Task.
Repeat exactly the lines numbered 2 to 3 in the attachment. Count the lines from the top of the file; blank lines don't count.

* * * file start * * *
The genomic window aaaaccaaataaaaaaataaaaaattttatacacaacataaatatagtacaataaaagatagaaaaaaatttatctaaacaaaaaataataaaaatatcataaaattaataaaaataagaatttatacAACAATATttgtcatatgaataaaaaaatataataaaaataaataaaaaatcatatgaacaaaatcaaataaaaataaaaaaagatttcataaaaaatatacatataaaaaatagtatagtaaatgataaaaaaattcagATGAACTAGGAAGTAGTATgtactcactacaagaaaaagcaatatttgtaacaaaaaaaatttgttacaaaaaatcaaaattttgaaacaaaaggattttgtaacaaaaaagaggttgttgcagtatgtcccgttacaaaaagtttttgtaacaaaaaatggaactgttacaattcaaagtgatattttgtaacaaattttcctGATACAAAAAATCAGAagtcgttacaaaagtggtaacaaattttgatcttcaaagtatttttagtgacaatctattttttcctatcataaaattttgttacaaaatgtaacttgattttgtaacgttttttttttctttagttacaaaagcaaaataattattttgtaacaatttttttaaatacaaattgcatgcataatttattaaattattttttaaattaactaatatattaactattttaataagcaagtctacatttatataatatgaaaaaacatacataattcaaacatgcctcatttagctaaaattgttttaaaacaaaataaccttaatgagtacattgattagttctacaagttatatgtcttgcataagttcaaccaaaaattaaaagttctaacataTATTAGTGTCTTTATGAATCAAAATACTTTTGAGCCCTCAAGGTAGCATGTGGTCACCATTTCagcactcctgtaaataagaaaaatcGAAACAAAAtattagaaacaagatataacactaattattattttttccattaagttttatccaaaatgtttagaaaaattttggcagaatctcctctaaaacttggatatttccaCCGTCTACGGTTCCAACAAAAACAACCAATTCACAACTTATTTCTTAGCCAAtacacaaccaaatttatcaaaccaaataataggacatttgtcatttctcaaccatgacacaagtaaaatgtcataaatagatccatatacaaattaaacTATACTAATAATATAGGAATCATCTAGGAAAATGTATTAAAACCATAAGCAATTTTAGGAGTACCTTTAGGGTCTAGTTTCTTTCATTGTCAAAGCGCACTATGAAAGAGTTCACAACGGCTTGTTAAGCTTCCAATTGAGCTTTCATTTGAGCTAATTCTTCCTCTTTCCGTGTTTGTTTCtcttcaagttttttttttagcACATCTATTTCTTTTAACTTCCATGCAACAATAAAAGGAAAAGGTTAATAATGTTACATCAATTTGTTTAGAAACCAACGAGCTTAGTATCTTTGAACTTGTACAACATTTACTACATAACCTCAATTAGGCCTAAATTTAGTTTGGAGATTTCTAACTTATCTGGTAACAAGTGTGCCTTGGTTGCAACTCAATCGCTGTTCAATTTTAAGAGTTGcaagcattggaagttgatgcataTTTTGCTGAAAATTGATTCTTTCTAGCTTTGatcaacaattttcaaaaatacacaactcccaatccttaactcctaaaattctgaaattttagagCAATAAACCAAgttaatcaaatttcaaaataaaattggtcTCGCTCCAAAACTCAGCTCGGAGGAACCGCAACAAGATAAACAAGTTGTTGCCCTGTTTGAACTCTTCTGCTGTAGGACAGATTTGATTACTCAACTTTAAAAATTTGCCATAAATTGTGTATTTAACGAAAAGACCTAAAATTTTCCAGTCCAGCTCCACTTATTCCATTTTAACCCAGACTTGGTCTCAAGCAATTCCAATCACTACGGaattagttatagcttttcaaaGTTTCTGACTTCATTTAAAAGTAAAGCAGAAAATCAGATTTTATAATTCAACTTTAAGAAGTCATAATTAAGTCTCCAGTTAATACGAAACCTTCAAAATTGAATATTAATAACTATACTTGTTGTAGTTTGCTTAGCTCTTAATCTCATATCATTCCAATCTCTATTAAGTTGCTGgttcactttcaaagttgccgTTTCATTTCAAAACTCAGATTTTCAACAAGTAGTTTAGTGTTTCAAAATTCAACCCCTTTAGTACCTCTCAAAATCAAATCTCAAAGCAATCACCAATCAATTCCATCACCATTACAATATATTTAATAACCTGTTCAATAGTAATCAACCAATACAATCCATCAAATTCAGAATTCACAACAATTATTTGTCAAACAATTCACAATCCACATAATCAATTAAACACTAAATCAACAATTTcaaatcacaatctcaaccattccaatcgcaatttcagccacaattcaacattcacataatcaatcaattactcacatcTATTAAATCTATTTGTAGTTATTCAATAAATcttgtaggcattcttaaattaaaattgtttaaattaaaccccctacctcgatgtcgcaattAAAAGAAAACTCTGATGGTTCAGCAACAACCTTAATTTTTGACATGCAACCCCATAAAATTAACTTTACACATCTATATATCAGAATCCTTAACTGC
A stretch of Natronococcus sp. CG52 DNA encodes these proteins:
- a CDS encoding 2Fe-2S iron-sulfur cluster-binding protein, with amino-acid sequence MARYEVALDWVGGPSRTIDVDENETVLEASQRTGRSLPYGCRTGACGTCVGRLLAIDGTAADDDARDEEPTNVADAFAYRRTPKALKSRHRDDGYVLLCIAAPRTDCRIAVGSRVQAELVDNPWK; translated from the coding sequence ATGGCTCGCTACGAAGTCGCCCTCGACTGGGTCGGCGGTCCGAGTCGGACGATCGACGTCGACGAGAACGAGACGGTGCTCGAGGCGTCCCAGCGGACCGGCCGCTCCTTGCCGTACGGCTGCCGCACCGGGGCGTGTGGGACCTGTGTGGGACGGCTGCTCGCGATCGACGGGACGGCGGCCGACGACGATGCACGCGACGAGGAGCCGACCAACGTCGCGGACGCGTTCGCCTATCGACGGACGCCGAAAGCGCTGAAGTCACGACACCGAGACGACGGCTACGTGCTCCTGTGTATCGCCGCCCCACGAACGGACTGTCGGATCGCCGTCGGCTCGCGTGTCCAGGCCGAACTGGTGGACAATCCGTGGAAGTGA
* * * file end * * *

A stretch of Natronococcus sp. CG52 DNA encodes these proteins:
- a CDS encoding 2Fe-2S iron-sulfur cluster-binding protein, with amino-acid sequence MARYEVALDWVGGPSRTIDVDENETVLEASQRTGRSLPYGCRTGACGTCVGRLLAIDGTAADDDARDEEPTNVADAFAYRRTPKALKSRHRDDGYVLLCIAAPRTDCRIAVGSRVQAELVDNPWK; translated from the coding sequence ATGGCTCGCTACGAAGTCGCCCTCGACTGGGTCGGCGGTCCGAGTCGGACGATCGACGTCGACGAGAACGAGACGGTGCTCGAGGCGTCCCAGCGGACCGGCCGCTCCTTGCCGTACGGCTGCCGCACCGGGGCGTGTGGGACCTGTGTGGGACGGCTGCTCGCGATCGACGGGACGGCGGCCGACGACGATGCACGCGACGAGGAGCCGACCAACGTCGCGGACGCGTTCGCCTATCGACGGACGCCGAAAGCGCTGAAGTCACGACACCGAGACGACGGCTACGTGCTCCTGTGTATCGCCGCCCCACGAACGGACTGTCGGATCGCCGTCGGCTCGCGTGTCCAGGCCGAACTGGTGGACAATCCGTGGAAGTGA